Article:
http://www.anzioironworks.com/images/20mm022standingatangle-FP.jpg

jerkface11
July 29, 2009, 12:23 PM
With just the bullet there's really no way to tell what they are from.

Tom488
July 29, 2009, 12:42 PM
As a general rule, taking something apart to prove that is non-explosive runs the risk of disproving that hypothesis in a spectacular way.

http://www.theodoresworld.net/pics/0507/Ibugscartoonmage1.jpg

Fabio760
July 29, 2009, 12:47 PM
Ok so these are dummy/target practice correct?

Of course taking it apart to prove its not explosive wouldn't be the brightest of ideas but I meant after confirming their not HE or anything and because I need to drill into the backs of these using a press but owner of said press needs proof they're just dummy/inert. If they could be taken apart how would I go about doing so?



Thanks again for the help

Shung
July 29, 2009, 12:57 PM
20mm, in the US, is most commonly found on fighter aircraft in the form of the M61

That I knew well, and it is why I ask ;)

Could you possibly walk around where F-16s, F-15E's or even Navy F/A-18s do some straffing training ?

Maybe a "Cobra" helicopter from the Corps ?

I was more wondering what kind of ground vehicles could use a 20 mike mike in the US..

With just the bullet there's really no way to tell what they are from

no, but the location where they were found could give a clue.

Nate1778
July 29, 2009, 01:00 PM
If they could be taken apart how would I go about doing so?




Whelp I can tell you apparently 3500 ft/sec into sand won't do the trick. Take it to the buddies, put it in a vice, and hit the tip with a hammer. If it makes a "DING" sound, you should be good to go and you end up with a cool project. If it makes a "BOOM" sound, then you win a Darwin award, which is pretty cool in and of itself. Its a win win in my mind.........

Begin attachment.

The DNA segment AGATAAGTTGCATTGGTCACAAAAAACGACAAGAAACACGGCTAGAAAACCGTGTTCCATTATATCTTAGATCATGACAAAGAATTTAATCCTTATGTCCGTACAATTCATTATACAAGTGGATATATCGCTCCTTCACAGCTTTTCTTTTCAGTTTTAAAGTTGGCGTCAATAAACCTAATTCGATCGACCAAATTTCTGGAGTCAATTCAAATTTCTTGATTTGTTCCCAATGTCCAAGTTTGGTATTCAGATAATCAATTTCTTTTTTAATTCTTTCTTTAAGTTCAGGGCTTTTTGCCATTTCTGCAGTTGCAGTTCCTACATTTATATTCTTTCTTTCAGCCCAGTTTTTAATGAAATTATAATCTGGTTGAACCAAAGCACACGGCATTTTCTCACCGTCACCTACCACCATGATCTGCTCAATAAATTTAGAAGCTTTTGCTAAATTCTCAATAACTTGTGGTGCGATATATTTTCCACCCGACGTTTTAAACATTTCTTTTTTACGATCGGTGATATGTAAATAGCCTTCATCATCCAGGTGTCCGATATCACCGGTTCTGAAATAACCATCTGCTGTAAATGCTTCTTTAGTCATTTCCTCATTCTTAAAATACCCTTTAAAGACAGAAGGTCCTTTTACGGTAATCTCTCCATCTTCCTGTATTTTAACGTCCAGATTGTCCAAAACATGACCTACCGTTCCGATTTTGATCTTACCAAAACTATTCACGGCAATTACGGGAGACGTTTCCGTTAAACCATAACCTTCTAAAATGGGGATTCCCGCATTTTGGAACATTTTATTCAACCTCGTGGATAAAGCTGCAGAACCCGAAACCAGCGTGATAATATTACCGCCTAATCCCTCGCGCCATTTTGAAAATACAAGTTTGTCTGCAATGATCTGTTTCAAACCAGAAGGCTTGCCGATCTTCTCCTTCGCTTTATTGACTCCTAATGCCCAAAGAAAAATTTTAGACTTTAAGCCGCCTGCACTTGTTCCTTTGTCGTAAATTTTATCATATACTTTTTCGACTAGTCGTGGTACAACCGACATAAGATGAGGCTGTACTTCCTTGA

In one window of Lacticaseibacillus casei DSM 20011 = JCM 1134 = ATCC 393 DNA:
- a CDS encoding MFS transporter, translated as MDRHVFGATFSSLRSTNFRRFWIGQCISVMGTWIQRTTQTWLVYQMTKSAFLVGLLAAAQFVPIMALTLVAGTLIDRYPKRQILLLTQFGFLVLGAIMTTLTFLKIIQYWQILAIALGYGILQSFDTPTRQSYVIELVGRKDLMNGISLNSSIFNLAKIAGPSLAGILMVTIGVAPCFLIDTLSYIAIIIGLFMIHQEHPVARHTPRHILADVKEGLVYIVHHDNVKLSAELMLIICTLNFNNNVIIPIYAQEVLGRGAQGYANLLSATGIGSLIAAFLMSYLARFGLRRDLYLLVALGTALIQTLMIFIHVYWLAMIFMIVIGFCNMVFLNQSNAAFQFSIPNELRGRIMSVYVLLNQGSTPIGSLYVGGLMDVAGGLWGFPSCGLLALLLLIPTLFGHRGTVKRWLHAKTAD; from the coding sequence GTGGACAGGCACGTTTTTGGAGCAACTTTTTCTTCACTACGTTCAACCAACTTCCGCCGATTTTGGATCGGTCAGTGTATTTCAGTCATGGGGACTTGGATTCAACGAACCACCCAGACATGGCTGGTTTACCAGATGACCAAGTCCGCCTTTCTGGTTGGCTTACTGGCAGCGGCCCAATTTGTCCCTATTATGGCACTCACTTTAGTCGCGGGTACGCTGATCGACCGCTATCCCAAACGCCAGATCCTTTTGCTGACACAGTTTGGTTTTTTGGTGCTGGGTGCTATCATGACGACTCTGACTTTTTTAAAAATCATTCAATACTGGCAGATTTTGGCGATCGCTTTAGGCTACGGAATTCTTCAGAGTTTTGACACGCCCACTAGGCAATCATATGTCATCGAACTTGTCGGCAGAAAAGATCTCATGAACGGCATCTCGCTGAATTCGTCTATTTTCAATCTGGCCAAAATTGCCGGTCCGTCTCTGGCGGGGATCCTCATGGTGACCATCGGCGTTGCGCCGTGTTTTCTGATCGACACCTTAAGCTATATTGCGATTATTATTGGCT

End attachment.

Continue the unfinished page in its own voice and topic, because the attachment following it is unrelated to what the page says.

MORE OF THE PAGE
Jorg Nysgerrig
July 29, 2009, 01:08 PM
Could you possibly walk around where F-16s, F-15E's or even Navy F/A-18s do some straffing training ?
Possibly? Yes. There are many places in the deserts of California, Nevada, Utah, Arizona and other states where one can find ordinance, either on abandoned ranges or remote live ranges that aren't particularly well protected. It's never a good idea to go around such places looking for souvenirs. Beyond the legal consequences, it's entirely possibly to find UXO which is just a jostle away from becoming losing the U.

I was more wondering what kind of ground vehicles could use a 20 mike mike in the US..
The only ground based versions I know about are the M163, M167, and C-RAM, all of which are used for air defense.

Fabio760
July 29, 2009, 03:25 PM
New pictures, sorry if there big im not sure if this forum auto-resizes

http://i324.photobucket.com/albums/k346/ABOMBER760/DSC05590-1.jpg

http://i324.photobucket.com/albums/k346/ABOMBER760/DSC05585-1.jpg

bigalexe
July 29, 2009, 03:43 PM
These look like they could make interesting hood ornaments depending on their length.

chris in va
July 29, 2009, 03:49 PM
It's weird, every single picture I could find on the 'net shows the 20mm round has a much different profile than the ones you found.

Zoogster
July 29, 2009, 04:08 PM
Well they are clearly numbered, and the military would probably have no trouble determining exactly where that batch of ammunition was sent before you found it.
They have some detailed logistical databases and would even know where those were used in training. So if you were someplace you shouldn't have been I wouldn't be posting them.